From Party Game to Serious Sport
Nearly anyone can pick up a lightweight badminton racket and hit the shuttlecock over the net. Because it’s an easy game for beginners, badminton remains popular at picnics and parties. But badminton is deceptive. It is the fastest of all the racket sports. A powerfully hit shuttle can travel as fast as 200 miles per hour. At the elite levels, the game requires amazing speed, strategy, leaping ability, power and quickness. A player can run as much as a mile during a match.
As the best players moved from the lawns and salons to competitive courts, they naturally wanted to compete against other top athletes. The All-England Championships gave them this opportunity. By 1938, players from other countries began to compete in this tournament. An American woman, Judy Hashman, won 17 all All-England titles—the most of any player in history.
More tournaments and competitions became available as the sport continued to attract more competitive players. In 1939, Sir George Thomas donated the Thomas Cup, a trophy to be awarded at the International Badminton Championship for the top men’s singles players. (Badminton can be played by men or women in singles and doubles competition, and by teams of mixed doubles.) Thomas was a British lawn tennis champion who switched to badminton and won 90 tournament titles over 24 years. Thomas was also the first president of the IBF.
In 1949, the Thomas Cup became a men’s world team championship competition much like the Davis Cup in tennis. In 1956, the Uber Cup competition was created for women. Betty Uber of England, one of badminton’s top doubles players, donated the trophy. See a list of Thomas and Uber Cup winners below. Initially, the Davis and Uber Cup Competitions were played every three years. Since 1982, international team championships have been every two years—in even-numbered years. In odd-numbered years, individuals compete for international honors.
Today, the world’s very best badminton players compete professionally for prize money. Television contracts and sponsorships have dramatically increased the winnings available on the pro badminton circuit.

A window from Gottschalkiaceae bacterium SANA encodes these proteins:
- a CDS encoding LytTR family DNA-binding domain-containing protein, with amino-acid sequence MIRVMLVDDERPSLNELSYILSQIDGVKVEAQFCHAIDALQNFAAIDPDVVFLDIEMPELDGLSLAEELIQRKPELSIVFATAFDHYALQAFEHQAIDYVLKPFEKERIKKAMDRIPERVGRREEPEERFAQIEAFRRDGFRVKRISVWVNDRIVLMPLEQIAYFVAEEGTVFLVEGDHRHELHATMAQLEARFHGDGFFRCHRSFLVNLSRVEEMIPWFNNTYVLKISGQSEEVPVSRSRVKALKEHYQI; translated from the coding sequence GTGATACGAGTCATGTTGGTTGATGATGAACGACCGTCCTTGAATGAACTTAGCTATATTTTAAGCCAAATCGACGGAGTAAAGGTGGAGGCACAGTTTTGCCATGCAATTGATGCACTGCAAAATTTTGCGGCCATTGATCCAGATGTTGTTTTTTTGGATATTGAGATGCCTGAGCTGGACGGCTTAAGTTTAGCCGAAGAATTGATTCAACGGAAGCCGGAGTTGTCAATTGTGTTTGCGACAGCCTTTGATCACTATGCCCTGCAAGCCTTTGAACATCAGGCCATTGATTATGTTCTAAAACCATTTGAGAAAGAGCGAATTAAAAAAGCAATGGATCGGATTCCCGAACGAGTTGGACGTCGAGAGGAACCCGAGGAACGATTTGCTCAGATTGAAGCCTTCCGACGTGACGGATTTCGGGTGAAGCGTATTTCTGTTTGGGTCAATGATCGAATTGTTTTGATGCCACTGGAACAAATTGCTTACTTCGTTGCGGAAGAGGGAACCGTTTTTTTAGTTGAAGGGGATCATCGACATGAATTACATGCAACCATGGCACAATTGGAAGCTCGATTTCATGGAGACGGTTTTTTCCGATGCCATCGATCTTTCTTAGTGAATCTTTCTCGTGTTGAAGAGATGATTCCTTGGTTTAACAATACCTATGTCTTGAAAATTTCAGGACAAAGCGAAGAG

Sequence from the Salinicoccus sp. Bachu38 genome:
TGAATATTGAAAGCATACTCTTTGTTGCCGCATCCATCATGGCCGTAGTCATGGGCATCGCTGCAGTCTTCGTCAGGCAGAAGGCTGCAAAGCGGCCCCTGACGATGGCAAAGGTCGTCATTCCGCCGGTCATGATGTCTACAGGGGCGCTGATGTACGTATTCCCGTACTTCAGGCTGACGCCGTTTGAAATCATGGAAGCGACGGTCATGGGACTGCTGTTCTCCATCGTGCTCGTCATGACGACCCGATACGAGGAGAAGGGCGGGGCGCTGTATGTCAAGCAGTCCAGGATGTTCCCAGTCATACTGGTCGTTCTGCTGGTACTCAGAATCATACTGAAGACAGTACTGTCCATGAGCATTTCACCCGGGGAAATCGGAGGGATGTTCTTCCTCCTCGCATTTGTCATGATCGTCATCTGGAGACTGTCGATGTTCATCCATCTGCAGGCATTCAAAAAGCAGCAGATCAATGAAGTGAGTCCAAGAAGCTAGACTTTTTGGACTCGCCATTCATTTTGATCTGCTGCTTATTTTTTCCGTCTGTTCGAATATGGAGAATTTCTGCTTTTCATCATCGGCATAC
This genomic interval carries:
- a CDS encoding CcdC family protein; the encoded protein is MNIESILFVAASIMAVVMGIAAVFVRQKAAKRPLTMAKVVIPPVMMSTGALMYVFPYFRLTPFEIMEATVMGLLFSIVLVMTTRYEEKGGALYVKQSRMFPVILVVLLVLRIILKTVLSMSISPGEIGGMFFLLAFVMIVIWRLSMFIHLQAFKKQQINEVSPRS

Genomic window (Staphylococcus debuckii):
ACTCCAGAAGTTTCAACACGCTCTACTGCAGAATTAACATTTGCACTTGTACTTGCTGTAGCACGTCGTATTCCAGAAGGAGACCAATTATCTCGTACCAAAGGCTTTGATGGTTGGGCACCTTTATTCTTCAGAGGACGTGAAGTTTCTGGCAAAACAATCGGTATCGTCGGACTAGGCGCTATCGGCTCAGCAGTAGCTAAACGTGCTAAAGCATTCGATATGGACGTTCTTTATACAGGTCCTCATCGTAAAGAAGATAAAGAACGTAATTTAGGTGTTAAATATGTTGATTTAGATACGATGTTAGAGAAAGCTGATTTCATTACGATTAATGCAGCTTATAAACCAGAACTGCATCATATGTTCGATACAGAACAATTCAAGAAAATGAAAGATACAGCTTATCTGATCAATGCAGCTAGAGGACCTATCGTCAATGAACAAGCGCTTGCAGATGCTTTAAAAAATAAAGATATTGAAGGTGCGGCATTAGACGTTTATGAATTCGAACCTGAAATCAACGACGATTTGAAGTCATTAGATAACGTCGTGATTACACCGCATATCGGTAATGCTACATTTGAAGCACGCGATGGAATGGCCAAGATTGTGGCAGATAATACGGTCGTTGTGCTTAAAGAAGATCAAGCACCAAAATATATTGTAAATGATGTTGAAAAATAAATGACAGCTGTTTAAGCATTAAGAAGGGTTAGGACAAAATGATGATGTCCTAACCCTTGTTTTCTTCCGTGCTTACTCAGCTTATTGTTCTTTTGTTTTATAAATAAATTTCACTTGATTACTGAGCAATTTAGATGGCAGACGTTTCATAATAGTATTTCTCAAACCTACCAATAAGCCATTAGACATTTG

Asia Dominates the Sport
Though England birthed the sport of badminton, it has been Asia that adopted it as its own. China and Indonesia are the two dominant nations in international badminton competition. Matches in these nations draw crowds of more than 15,000. These two countries together have won an astonishing 70 percent of all IBF events. Asian countries have claimed all 23 Thomas Cups that have been awarded. In Uber Cup competition, Asian nations have won the last 15 titles.
The Olympics have been another showcase for Asian badminton prowess. Badminton was played as a demonstration sport at both the 1972 and 1988 Olympic games. In 1992, medal competition began in men’s and women’s singles and doubles. Mixed doubles was added in 1996. Of the 61 medals awarded in Olympic badminton, Asian countries have won all but seven. The chart below clearly shows their dominance.
Olympic Badminton Medals
Outside of Asia, the Scandinavian countries have the strongest badminton programs. Six times, Denmark has finished second in Thomas cup competition. Interest in badminton, primarily in these two parts of the world, make it the world’s second most popular sport behind soccer.